Housing's Worst Year Ever

The real estate Web site Zillow.com reports today that American home values fell by $2 trillion in 2008.

“This year marked the acceleration of the market correction, and is likely to end with the eighth consecutive quarter of declines in home values,” said Dr. Stan Humphries, Zillow’s vice president of data and analytics. “In general, homeowners in most areas we cover are struggling with foreclosures pouring into the market, large amounts of negative equity and dropping home values. On the positive side, in the third quarter, some markets – particularly those hit hardest in the downturn – showed smaller year-over-year declines than in the prior quarter. Our optimism here, though, must be tempered by the knowledge that the larger economic problems that emerged in the fourth quarter will likely further challenge the real estate market.”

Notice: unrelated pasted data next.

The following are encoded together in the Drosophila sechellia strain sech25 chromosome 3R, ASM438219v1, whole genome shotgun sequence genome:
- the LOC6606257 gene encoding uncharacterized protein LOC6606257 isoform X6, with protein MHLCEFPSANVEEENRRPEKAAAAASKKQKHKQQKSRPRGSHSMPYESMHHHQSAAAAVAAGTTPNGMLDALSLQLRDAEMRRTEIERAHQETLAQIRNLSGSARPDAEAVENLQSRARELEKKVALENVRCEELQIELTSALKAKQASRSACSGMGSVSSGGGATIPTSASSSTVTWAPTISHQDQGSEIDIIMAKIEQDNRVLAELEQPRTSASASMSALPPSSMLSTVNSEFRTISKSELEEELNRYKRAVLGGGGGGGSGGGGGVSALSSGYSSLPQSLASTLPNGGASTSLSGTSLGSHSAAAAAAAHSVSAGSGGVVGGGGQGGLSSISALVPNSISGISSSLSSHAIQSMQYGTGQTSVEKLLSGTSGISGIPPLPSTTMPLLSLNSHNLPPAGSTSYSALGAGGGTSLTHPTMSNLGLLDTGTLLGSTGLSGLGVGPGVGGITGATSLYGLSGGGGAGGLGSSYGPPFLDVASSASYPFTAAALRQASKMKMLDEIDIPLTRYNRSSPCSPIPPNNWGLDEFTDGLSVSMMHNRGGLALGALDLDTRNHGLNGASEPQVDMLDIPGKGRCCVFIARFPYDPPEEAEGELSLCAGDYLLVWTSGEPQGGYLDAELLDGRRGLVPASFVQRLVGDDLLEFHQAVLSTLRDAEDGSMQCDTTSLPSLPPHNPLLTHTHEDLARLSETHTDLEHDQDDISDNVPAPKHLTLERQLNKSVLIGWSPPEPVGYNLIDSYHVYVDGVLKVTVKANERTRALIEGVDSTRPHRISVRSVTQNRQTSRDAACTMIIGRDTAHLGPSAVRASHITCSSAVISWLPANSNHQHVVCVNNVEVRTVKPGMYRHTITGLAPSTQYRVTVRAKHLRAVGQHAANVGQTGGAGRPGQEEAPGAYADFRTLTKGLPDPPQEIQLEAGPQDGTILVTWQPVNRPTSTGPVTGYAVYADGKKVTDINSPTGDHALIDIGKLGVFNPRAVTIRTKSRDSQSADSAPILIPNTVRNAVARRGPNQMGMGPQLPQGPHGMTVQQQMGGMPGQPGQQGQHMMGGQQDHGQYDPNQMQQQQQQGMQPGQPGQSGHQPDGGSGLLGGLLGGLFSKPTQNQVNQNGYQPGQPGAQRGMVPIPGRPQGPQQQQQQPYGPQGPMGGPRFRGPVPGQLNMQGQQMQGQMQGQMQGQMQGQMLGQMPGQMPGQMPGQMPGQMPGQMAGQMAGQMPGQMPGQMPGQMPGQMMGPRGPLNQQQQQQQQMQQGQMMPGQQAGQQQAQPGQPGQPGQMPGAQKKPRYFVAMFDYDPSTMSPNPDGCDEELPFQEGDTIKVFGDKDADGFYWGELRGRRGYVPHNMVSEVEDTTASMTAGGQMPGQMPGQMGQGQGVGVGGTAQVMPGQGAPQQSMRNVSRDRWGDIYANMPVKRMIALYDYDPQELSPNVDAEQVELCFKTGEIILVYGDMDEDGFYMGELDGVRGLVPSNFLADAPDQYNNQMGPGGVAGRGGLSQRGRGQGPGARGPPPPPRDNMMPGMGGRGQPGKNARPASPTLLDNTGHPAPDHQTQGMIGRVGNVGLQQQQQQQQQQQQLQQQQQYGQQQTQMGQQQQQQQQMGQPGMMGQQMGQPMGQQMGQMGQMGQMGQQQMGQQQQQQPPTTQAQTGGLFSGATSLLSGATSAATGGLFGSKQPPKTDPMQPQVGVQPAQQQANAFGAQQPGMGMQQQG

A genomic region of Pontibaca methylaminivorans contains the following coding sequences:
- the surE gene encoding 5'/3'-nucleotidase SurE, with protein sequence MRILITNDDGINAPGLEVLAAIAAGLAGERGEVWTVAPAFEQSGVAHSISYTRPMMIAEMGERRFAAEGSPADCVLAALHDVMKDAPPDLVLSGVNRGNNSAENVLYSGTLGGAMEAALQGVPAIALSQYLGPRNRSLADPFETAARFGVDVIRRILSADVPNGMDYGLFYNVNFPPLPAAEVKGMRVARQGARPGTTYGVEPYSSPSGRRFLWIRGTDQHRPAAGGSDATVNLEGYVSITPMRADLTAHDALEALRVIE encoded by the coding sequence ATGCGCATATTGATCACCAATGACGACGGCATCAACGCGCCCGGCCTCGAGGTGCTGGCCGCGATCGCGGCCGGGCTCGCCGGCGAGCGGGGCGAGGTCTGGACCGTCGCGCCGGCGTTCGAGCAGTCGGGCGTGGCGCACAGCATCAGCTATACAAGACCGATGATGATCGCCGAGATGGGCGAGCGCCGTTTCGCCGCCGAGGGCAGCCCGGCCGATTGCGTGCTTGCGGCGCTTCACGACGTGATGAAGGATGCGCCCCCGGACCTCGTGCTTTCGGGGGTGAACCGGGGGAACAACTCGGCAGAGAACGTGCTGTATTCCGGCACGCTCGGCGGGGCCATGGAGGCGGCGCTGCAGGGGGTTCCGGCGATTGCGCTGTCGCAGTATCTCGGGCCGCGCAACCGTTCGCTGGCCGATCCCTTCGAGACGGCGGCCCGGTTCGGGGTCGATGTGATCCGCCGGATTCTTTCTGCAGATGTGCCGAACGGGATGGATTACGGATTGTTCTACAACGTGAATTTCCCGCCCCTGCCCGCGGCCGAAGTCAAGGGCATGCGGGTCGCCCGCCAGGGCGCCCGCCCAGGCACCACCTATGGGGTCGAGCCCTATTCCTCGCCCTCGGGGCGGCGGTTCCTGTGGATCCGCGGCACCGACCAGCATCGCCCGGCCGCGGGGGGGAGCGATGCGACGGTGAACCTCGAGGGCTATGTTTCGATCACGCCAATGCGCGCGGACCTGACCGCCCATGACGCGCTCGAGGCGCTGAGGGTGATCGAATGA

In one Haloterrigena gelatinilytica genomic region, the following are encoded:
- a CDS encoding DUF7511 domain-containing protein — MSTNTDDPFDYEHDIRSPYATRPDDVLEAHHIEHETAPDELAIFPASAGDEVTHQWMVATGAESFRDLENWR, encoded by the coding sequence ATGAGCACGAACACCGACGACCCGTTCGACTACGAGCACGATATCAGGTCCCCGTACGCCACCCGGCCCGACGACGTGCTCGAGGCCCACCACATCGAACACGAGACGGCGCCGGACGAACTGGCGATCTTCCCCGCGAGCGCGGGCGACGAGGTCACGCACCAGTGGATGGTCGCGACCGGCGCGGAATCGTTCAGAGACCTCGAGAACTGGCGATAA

Only thirty of the 163 metropolitan statistical areas covered by Zillow showed gains over the first three quarters of the year. Jacksonville, N.C. led with year-over-year appreciation of 4.9%. Other cities performing well included Winston-Salem, N.C. and Anderson, S.C. with increases of 4.1% and 3.5%.

The biggest loser: Stockton, Calif. with home values sliding 32% percent year-over-year. Merced, Calif. followed with values down 31%.

If you’re looking for a bottom Humphries says look for at least three consecutive quarters of improving year-over-year change in home values. Several markets, including the San Francisco, Atlanta and St. Louis regions, showed slight deceleration in declines from the second quarter to the third quarter.

Also look for

· Declining foreclosure rates.

· Increases in sales volume.

· And the amount for-sale inventory declining.

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